Wednesday, October 5, 2011

Week 17: The Apple Cake of Many Names

I suppose it doesn’t look much like a slice of birthday cake. No layers; no frosting. But since my birthday fell on the eve of Rosh Hashanah this year, I went with something holiday appropriate. (And if eating sweet foods can ensure a sweet year, my family is surely covered.)

I’m not sure what to call this cake. Sometimes it’s known as a Jewish apple cake -- “Jewish,” presumably, because it’s dairy free and therefore a dessert suitable for meat-containing meals. Apparently it’s also a “Philadelphia-style apple cake,” as explained in this 2006 article from the Philadelphia City Paper. I grew up in Philly, but I had no idea that this kind of cake is something of a regional specialty. (I didn’t visit enough bake shops, I guess.) The cake might also be called a “German apple cake” or “Any Country in Eastern Europe apple cake”; it’s standard fare from that part of the globe.

Whatever you call this cake, the key thing is that it’s an oil-based cake -- moist, sweet, and on the dense side. Cut it into sixteenths and no one will feel slighted by the size of the piece.

The Apple Cake of Many Names
(From Relish magazine, with trivial changes)

6 cups peeled, sliced apples (About 3 apples. Granny Smith recommended, but use whatever is local and seasonal)
4 tsp cinnamon mixed with 5 Tbsp granulated sugar
1.5 cups additional granulated sugar
3 cups flour
1 Tbsp baking powder
1/2 tsp salt
4 eggs
1/2 cup light brown sugar
1 cup canola oil
1/2 cup orange juice
2.5 tsp vanilla extract
Extra oil, sugar, and flour for preparing pan

Preheat your oven to 350 degrees. Thoroughly grease a 10-inch Bundt pan or tube pan, then sugar and flour the pan.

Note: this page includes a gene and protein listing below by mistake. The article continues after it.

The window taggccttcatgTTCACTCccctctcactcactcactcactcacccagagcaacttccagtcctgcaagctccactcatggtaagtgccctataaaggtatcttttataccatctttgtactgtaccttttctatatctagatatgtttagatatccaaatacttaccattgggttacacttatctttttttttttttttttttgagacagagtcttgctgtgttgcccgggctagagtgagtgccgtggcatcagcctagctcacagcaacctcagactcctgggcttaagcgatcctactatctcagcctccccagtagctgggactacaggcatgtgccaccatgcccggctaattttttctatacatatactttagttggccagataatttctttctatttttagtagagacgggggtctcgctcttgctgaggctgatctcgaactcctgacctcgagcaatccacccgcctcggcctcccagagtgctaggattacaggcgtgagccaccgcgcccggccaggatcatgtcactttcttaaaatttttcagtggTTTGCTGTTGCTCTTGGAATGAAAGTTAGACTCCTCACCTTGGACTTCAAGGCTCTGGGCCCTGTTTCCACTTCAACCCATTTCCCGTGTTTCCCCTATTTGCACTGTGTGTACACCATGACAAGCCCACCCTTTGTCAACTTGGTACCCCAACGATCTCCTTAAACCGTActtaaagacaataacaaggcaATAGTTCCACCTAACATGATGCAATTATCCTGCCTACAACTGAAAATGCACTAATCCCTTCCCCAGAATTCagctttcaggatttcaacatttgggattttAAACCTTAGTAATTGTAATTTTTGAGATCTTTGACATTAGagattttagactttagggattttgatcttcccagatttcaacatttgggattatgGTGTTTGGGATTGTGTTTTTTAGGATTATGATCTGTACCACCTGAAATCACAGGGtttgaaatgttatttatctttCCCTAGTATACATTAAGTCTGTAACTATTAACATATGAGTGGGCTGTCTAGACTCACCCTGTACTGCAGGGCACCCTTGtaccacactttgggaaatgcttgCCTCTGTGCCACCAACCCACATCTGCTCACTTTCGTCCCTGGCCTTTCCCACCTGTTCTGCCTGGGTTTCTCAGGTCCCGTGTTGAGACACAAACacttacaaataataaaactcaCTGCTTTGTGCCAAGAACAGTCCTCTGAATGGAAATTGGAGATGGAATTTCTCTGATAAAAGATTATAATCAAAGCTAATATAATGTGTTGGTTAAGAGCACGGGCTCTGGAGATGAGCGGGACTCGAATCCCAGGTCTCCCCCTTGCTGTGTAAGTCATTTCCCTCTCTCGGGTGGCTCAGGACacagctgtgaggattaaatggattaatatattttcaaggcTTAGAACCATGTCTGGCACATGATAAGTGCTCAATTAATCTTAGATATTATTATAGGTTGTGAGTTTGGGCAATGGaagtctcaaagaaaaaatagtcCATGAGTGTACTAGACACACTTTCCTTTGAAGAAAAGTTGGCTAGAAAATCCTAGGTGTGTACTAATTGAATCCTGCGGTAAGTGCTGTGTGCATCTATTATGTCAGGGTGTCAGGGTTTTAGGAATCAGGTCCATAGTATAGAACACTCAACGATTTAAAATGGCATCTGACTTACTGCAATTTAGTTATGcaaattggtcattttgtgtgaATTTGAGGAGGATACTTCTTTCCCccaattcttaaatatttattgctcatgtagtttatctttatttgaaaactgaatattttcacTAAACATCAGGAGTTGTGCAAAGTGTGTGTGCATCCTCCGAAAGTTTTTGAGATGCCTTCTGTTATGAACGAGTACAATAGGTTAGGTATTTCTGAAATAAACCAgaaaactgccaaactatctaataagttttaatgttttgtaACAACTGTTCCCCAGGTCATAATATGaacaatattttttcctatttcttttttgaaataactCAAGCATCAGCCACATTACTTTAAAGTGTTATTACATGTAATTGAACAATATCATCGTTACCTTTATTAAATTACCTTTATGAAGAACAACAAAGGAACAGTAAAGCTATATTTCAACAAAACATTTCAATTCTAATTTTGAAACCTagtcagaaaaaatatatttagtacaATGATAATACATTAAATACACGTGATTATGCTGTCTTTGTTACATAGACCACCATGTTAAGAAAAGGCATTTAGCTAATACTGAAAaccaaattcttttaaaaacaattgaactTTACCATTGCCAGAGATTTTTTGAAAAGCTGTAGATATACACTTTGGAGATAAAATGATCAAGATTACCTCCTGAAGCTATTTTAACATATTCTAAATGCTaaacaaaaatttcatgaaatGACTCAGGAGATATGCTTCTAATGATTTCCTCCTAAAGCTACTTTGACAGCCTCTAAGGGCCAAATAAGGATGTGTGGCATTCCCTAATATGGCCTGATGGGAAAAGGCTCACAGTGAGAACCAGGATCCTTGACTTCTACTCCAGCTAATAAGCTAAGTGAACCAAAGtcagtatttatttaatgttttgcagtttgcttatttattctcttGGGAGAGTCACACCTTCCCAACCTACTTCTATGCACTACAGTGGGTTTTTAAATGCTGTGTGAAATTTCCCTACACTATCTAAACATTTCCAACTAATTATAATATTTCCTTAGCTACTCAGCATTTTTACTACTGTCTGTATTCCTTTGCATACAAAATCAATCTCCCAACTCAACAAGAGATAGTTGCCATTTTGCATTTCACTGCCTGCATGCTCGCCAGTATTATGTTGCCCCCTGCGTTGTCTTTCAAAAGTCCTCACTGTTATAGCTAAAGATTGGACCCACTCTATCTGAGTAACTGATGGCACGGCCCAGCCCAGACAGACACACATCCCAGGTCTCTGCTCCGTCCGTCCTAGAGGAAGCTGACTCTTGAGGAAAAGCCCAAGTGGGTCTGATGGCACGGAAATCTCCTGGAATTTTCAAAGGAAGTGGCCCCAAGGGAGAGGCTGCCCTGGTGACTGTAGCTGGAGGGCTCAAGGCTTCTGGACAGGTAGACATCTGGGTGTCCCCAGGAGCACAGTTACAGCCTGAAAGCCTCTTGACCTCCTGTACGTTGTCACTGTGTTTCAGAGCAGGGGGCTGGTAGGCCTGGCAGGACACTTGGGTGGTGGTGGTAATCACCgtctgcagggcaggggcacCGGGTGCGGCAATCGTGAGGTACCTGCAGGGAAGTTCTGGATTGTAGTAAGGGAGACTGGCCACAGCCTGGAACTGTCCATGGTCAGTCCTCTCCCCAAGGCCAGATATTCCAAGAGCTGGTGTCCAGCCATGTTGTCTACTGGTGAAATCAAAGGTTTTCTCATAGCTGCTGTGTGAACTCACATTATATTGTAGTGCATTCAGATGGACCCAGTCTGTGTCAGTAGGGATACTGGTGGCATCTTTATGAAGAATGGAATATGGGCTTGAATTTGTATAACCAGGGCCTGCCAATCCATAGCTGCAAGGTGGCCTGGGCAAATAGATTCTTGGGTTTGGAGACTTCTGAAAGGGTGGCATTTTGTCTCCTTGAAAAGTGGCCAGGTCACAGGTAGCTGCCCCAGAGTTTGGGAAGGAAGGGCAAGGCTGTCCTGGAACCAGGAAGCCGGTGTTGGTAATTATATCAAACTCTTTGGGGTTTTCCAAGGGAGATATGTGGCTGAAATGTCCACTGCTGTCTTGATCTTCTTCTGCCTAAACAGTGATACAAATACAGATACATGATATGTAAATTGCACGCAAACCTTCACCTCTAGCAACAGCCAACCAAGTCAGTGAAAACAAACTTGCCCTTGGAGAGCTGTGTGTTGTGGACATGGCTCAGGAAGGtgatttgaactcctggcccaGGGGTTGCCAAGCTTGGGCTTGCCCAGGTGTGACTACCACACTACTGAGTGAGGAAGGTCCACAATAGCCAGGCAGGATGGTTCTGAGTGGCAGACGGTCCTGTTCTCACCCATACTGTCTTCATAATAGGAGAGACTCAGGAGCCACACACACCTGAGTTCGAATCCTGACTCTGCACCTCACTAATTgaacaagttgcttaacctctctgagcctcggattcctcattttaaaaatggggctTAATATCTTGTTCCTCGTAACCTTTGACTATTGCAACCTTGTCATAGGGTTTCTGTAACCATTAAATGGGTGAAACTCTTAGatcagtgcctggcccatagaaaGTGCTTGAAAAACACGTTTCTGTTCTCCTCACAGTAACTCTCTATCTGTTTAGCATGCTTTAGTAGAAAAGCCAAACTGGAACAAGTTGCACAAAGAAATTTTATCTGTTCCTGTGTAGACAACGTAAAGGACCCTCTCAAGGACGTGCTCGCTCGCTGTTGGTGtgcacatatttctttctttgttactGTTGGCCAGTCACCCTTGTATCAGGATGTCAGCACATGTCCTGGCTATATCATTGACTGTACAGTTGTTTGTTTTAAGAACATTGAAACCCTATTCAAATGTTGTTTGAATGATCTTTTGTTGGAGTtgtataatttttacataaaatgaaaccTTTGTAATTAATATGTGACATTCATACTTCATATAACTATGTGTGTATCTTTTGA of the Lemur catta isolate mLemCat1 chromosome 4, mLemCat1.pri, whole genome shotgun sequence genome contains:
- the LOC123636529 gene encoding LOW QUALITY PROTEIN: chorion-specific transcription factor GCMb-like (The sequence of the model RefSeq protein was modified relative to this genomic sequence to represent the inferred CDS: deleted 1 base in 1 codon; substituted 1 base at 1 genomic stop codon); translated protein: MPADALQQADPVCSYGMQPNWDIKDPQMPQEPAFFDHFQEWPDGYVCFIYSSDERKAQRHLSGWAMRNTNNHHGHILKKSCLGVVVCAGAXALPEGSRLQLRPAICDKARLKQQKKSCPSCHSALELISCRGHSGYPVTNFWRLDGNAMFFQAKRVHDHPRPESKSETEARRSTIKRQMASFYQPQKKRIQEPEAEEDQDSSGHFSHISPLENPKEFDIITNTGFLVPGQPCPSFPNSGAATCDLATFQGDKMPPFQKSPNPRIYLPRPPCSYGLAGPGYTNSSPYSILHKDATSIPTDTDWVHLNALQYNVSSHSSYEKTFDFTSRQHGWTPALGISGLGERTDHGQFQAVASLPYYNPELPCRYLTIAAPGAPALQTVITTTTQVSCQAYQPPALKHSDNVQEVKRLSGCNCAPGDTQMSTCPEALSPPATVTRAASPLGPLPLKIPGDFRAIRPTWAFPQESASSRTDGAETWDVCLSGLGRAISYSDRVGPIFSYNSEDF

Combine the sliced apples with the cinnamon-sugar mixture and set aside. Whisk together the flour, baking powder, and salt in a small bowl, and set aside.

In a large bowl, beat the eggs with brown sugar and the remaining granulated sugar. Add in the canola oil, orange juice, and vanilla, and beat well. Gradually stir in the flour mixture and blend well.

Pour one-third of the batter into the prepared pan, and top with half of the apple slices. Make a second layer of batter and fruit in the same manner, then top with the last third of batter, making sure the apples are covered.

Bake for 55 to 60 minutes or until the top turns golden and a knife inserted near the center of the cake comes out clean. Let cool in the pan for 10 minutes, then turn out onto a wire rack and cool completely. Very nice served with a glass of hot tea at the end of a big meal.


  1. I used Joan Nathan's version of this recipe last fall to make this "Jewish Apple Cake" several times. Love, love, love it, but you definitely need a goodly amount of time set aside for all the apple slicing and baking.

  2. True enough, but I don't mind that as long as the results are worth the time.